In June, my father hit upon wearing a lamb’s wool vest under his clothes, even on the warmest of days. This mortification of the body served him well and, for a time, he was often seen strutting slowly down Main Street, arms puffed to the sides, still in conventional dress, face fixed in a subtle and mysterious smile, plain and public evidence of his pleasure as he gradually attuned himself with God.
Soon, my father required a deeper transformation. On the Fourth of July, he arrived home shirtless with a dozen, rusted fishing lures arrayed across his chest like military medals, the barbed hooks tucked through his flesh, dark traces of blood dripping. On that day, though my mother and sister and I dared not speak of it, we knew he had crossed a great divide.
* * *
My mother now supported the family by managing a downtown lunch-only deli, work she did humorlessly and with fierce natural aplomb, hiring and firing the college-age slackers with the cool conviction of someone who’d been at it for a lifetime, though she’d been on the job just a few months. She might be naturally gifted at management but she resented having to do this work and let us all know of her feeling. She made a show of clinging to hope my father would recover his capacity for practical matters but I knew better and Pam knew better and I suspected that, in her sorrow-filled heart-of-hearts, our mother did, too.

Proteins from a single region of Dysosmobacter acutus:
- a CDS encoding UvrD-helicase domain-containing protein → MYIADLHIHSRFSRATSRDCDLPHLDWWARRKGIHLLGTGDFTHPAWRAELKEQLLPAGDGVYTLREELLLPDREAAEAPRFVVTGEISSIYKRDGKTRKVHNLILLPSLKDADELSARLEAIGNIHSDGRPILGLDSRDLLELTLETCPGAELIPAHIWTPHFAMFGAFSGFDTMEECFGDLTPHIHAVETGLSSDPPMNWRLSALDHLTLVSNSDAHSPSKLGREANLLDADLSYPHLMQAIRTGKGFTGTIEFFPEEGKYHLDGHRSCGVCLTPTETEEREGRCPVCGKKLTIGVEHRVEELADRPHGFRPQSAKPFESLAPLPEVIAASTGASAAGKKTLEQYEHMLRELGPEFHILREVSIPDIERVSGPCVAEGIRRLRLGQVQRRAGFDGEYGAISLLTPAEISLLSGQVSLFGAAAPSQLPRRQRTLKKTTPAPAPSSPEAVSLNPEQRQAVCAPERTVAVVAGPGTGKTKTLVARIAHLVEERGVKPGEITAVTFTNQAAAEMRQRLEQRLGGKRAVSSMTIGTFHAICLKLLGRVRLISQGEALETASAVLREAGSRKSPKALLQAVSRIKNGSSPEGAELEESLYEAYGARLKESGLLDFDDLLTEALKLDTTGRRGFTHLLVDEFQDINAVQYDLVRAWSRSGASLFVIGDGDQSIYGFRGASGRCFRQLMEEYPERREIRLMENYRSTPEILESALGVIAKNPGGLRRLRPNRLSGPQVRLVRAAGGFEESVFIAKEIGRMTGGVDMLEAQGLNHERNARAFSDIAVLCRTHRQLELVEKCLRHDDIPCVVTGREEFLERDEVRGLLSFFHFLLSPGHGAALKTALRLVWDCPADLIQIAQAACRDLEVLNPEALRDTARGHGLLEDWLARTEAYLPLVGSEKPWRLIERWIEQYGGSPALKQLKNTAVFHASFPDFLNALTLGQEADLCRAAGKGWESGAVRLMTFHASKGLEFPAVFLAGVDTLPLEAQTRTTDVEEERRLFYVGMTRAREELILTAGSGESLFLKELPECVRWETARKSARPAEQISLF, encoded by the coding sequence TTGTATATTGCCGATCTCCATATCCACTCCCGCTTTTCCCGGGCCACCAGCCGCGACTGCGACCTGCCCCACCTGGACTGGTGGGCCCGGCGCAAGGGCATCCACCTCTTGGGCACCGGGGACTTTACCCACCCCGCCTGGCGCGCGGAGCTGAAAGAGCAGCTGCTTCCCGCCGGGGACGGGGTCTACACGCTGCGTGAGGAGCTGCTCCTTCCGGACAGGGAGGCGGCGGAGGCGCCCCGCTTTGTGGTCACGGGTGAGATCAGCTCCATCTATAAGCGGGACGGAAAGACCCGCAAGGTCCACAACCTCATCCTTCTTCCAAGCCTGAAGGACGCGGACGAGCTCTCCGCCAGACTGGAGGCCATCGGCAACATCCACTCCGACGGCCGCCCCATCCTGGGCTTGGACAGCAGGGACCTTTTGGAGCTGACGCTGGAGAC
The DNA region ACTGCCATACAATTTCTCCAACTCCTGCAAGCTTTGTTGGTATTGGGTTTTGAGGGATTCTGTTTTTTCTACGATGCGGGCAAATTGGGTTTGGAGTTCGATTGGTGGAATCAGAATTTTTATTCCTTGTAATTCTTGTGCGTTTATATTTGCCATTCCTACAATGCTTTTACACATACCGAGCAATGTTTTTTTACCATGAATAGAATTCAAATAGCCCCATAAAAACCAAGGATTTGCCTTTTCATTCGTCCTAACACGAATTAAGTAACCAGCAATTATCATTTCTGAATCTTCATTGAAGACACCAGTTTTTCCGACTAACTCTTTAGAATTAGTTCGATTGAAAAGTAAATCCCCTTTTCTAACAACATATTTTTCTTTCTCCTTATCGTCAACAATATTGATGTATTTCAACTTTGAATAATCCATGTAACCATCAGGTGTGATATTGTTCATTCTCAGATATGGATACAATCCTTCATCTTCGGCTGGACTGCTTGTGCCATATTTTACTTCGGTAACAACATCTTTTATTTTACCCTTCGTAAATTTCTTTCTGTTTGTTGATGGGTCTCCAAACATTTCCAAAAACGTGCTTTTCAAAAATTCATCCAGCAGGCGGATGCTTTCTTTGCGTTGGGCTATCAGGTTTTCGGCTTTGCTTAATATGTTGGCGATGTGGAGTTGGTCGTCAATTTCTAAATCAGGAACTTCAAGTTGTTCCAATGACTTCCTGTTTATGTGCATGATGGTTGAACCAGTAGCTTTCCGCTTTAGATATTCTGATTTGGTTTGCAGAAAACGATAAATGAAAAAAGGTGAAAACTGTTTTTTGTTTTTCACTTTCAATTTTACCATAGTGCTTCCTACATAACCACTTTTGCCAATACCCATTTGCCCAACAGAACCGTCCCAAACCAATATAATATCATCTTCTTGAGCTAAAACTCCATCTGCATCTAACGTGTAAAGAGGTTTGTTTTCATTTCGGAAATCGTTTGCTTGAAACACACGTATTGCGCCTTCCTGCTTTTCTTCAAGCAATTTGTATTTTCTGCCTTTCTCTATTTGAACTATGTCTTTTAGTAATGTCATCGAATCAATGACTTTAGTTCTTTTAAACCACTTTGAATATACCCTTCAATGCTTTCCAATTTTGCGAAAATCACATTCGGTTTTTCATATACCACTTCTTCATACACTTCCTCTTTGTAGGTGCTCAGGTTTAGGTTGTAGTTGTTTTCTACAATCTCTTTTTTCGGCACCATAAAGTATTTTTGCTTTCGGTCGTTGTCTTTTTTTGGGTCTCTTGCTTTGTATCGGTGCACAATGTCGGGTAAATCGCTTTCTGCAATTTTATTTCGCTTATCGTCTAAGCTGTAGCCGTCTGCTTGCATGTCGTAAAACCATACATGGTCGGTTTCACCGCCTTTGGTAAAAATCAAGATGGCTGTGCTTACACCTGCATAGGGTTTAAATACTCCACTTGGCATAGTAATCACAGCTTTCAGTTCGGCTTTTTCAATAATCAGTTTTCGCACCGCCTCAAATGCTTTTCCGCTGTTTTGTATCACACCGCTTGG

In the following weeks, my father became a true wanderer and disappeared for extended periods, sometimes overnight, more than once for several days in a row. Through concerned neighbors and friends, rumors would reach us he’d been seen chasing golf balls at the country club or he’d fitted out a small rowboat and was quietly sculling about Silver Lake in the middle of the night, gazing in hopeful reverie across the still, dark water. My heart always ached for him during his disappearances. I wanted him to come back whole and fulfilled, having made his inner peace. I wanted him to know me, to take a hearty and possibly even helpful interest in my young life, which had its own troubles.
We all wanted to believe he was suffering (for our own reassurance, to help us accept and bear up under our own daily burdens) but he now rarely showed any sign of distress. He was smiling. He was happy. Little things, like dirt and hunger and open sores didn’t bother him at all. He enjoyed his nighttime locations, under a highway bridge, on the hard packed soil by the side of the Merrimack River. That people now considered him deeply weird mattered to him not a bit. He had established the greater communication. He was on the path to transcendence, just as he had always predicted. Who were we to nag him about earthly details, like taking a bath or trimming his toenails? And why would he care about the opinions and judgements of the small-minded people who were so thoroughly lacking in any kind of vision or personal purpose? He was his own star in his own sky. Should he really allow himself to be judged by the ants?